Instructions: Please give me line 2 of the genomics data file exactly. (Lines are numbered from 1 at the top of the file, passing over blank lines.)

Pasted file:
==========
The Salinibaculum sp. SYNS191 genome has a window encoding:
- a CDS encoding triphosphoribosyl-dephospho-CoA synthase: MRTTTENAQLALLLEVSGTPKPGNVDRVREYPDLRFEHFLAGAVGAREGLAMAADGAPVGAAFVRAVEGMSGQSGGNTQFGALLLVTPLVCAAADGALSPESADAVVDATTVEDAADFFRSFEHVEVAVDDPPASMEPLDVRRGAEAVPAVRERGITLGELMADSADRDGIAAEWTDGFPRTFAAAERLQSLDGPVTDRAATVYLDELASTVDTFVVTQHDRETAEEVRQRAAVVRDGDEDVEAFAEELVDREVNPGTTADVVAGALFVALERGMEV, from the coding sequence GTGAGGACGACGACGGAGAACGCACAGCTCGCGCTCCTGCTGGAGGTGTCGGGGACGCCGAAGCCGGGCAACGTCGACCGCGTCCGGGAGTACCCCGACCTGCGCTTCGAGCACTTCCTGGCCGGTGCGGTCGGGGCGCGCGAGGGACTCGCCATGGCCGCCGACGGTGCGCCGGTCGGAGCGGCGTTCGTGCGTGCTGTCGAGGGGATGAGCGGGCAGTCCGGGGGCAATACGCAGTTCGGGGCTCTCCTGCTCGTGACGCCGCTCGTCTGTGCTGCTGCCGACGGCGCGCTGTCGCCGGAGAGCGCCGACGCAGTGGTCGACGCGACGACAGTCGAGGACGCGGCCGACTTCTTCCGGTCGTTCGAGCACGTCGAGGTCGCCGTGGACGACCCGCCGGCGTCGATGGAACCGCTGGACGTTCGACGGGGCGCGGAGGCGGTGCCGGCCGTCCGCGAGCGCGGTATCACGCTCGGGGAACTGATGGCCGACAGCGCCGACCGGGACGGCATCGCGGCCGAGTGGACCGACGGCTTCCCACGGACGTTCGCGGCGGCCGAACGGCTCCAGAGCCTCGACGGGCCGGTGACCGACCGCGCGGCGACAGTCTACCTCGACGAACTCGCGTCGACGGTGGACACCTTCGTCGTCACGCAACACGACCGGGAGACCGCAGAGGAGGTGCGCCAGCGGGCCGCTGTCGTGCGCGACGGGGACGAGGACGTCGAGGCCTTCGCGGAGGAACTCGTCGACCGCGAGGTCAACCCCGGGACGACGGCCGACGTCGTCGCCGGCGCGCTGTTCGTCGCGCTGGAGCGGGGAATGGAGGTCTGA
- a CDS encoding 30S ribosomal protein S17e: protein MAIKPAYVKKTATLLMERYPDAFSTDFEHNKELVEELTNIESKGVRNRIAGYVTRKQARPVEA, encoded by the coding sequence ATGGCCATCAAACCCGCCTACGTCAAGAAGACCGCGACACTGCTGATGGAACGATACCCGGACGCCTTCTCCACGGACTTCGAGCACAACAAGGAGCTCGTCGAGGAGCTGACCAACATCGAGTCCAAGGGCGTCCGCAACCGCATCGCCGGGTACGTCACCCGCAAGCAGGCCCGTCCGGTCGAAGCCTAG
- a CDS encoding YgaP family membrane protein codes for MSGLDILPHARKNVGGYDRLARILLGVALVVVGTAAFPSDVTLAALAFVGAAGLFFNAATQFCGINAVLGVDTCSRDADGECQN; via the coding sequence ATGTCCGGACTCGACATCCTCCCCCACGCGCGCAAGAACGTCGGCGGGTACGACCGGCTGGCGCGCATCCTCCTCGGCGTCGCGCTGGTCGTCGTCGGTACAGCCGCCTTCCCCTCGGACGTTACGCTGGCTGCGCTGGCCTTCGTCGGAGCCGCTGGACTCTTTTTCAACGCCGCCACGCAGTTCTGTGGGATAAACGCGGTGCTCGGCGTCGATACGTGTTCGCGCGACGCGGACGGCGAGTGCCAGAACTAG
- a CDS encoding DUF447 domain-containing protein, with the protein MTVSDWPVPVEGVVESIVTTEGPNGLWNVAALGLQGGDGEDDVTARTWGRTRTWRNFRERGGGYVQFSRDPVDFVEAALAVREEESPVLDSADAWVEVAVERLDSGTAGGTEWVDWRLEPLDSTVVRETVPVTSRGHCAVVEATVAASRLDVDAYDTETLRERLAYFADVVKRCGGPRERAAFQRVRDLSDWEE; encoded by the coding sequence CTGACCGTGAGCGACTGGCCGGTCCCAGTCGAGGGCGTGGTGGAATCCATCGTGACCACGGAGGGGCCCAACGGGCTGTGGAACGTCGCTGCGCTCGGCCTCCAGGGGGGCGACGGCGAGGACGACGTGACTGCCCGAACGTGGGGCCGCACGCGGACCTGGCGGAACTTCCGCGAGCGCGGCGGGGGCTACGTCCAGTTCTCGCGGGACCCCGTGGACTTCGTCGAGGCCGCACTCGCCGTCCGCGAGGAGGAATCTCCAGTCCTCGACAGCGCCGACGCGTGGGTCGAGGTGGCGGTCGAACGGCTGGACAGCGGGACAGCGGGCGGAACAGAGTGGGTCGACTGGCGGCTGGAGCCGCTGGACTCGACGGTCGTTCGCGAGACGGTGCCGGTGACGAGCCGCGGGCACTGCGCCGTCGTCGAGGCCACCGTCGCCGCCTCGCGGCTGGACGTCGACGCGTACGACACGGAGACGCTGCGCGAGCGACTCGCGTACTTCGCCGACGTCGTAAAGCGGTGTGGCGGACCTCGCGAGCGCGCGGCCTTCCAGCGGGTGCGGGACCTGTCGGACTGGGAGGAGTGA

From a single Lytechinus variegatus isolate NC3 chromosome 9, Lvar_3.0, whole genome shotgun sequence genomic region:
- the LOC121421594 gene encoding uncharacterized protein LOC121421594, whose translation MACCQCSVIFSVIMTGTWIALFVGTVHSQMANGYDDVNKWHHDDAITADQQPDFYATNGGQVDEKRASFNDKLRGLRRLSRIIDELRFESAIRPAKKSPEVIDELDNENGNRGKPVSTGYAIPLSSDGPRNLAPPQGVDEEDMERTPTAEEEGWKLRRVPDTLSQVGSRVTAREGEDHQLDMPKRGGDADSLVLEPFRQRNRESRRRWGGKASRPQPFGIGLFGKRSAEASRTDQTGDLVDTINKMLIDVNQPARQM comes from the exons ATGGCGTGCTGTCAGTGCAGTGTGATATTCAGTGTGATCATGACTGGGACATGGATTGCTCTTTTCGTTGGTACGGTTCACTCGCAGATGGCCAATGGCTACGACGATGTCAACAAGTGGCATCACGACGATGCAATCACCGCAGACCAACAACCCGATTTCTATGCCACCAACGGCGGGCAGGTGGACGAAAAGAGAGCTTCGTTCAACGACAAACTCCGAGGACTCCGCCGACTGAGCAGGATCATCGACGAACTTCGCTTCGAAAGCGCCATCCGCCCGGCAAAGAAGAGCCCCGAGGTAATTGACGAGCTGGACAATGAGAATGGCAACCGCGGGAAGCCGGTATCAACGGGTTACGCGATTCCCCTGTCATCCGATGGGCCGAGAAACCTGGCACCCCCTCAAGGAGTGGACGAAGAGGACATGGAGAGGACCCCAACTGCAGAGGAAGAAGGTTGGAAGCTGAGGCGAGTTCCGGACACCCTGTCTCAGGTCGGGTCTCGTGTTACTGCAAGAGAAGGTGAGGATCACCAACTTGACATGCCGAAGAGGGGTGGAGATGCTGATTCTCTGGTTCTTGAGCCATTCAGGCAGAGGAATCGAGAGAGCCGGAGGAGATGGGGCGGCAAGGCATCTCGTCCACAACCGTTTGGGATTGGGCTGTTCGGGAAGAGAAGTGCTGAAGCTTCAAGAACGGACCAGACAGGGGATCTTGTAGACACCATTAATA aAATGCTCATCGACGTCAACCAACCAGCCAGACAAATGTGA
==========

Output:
- a CDS encoding triphosphoribosyl-dephospho-CoA synthase: MRTTTENAQLALLLEVSGTPKPGNVDRVREYPDLRFEHFLAGAVGAREGLAMAADGAPVGAAFVRAVEGMSGQSGGNTQFGALLLVTPLVCAAADGALSPESADAVVDATTVEDAADFFRSFEHVEVAVDDPPASMEPLDVRRGAEAVPAVRERGITLGELMADSADRDGIAAEWTDGFPRTFAAAERLQSLDGPVTDRAATVYLDELASTVDTFVVTQHDRETAEEVRQRAAVVRDGDEDVEAFAEELVDREVNPGTTADVVAGALFVALERGMEV, from the coding sequence GTGAGGACGACGACGGAGAACGCACAGCTCGCGCTCCTGCTGGAGGTGTCGGGGACGCCGAAGCCGGGCAACGTCGACCGCGTCCGGGAGTACCCCGACCTGCGCTTCGAGCACTTCCTGGCCGGTGCGGTCGGGGCGCGCGAGGGACTCGCCATGGCCGCCGACGGTGCGCCGGTCGGAGCGGCGTTCGTGCGTGCTGTCGAGGGGATGAGCGGGCAGTCCGGGGGCAATACGCAGTTCGGGGCTCTCCTGCTCGTGACGCCGCTCGTCTGTGCTGCTGCCGACGGCGCGCTGTCGCCGGAGAGCGCCGACGCAGTGGTCGACGCGACGACAGTCGAGGACGCGGCCGACTTCTTCCGGTCGTTCGAGCACGTCGAGGTCGCCGTGGACGACCCGCCGGCGTCGATGGAACCGCTGGACGTTCGACGGGGCGCGGAGGCGGTGCCGGCCGTCCGCGAGCGCGGTATCACGCTCGGGGAACTGATGGCCGACAGCGCCGACCGGGACGGCATCGCGGCCGAGTGGACCGACGGCTTCCCACGGACGTTCGCGGCGGCCGAACGGCTCCAGAGCCTCGACGGGCCGGTGACCGACCGCGCGGCGACAGTCTACCTCGACGAACTCGCGTCGACGGTGGACACCTTCGTCGTCACGCAACACGACCGGGAGACCGCAGAGGAGGTGCGCCAGCGGGCCGCTGTCGTGCGCGACGGGGACGAGGACGTCGAGGCCTTCGCGGAGGAACTCGTCGACCGCGAGGTCAACCCCGGGACGACGGCCGACGTCGTCGCCGGCGCGCTGTTCGTCGCGCTGGAGCGGGGAATGGAGGTCTGA